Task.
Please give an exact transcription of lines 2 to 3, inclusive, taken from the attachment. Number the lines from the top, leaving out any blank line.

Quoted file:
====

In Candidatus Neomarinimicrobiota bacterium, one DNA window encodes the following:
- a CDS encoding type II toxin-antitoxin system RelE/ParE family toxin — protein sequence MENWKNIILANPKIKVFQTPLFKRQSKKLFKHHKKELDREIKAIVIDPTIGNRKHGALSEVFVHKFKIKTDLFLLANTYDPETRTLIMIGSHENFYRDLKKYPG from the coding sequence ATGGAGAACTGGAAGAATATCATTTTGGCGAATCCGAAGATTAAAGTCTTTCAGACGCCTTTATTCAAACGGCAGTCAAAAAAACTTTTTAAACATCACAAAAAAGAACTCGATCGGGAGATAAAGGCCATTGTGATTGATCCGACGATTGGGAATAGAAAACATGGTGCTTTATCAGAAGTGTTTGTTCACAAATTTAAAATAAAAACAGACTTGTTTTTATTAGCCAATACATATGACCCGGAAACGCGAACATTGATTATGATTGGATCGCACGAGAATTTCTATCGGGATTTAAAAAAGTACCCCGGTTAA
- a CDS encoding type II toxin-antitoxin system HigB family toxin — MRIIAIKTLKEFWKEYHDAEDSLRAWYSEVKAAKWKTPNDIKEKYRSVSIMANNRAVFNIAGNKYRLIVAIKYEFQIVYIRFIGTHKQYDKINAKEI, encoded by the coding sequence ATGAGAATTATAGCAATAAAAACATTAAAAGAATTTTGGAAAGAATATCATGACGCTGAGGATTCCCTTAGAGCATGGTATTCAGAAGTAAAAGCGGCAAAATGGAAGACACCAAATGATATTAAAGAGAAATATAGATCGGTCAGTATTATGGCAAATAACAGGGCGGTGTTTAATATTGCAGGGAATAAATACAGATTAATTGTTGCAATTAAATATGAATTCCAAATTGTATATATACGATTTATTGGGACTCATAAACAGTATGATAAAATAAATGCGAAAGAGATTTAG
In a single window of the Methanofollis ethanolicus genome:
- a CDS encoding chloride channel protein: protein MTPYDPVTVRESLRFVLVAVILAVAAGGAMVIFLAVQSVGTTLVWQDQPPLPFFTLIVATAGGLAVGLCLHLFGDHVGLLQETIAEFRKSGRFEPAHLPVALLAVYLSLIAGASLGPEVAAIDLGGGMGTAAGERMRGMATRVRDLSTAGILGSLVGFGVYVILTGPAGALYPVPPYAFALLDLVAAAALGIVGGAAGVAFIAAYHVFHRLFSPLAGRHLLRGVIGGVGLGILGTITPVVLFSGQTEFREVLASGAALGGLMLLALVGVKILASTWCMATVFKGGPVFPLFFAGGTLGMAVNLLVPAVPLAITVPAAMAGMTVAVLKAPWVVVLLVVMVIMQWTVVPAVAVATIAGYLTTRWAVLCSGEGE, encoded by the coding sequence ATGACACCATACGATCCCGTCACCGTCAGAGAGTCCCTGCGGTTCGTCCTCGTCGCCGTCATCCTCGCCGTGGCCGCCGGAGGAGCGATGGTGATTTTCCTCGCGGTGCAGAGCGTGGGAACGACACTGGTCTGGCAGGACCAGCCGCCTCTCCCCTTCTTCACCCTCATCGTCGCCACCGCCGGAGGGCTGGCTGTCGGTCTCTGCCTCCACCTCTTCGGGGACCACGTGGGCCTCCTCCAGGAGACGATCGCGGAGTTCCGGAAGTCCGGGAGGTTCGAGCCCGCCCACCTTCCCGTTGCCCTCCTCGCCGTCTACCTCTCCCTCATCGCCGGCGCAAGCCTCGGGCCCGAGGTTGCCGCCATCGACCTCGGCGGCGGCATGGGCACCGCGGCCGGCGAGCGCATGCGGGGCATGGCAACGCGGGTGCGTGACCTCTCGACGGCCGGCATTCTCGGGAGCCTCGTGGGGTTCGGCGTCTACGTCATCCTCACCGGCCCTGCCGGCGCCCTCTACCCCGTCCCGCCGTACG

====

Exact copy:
- a CDS encoding type II toxin-antitoxin system RelE/ParE family toxin — protein sequence MENWKNIILANPKIKVFQTPLFKRQSKKLFKHHKKELDREIKAIVIDPTIGNRKHGALSEVFVHKFKIKTDLFLLANTYDPETRTLIMIGSHENFYRDLKKYPG from the coding sequence ATGGAGAACTGGAAGAATATCATTTTGGCGAATCCGAAGATTAAAGTCTTTCAGACGCCTTTATTCAAACGGCAGTCAAAAAAACTTTTTAAACATCACAAAAAAGAACTCGATCGGGAGATAAAGGCCATTGTGATTGATCCGACGATTGGGAATAGAAAACATGGTGCTTTATCAGAAGTGTTTGTTCACAAATTTAAAATAAAAACAGACTTGTTTTTATTAGCCAATACATATGACCCGGAAACGCGAACATTGATTATGATTGGATCGCACGAGAATTTCTATCGGGATTTAAAAAAGTACCCCGGTTAA
- a CDS encoding type II toxin-antitoxin system HigB family toxin — MRIIAIKTLKEFWKEYHDAEDSLRAWYSEVKAAKWKTPNDIKEKYRSVSIMANNRAVFNIAGNKYRLIVAIKYEFQIVYIRFIGTHKQYDKINAKEI, encoded by the coding sequence ATGAGAATTATAGCAATAAAAACATTAAAAGAATTTTGGAAAGAATATCATGACGCTGAGGATTCCCTTAGAGCATGGTATTCAGAAGTAAAAGCGGCAAAATGGAAGACACCAAATGATATTAAAGAGAAATATAGATCGGTCAGTATTATGGCAAATAACAGGGCGGTGTTTAATATTGCAGGGAATAAATACAGATTAATTGTTGCAATTAAATATGAATTCCAAATTGTATATATACGATTTATTGGGACTCATAAACAGTATGATAAAATAAATGCGAAAGAGATTTAG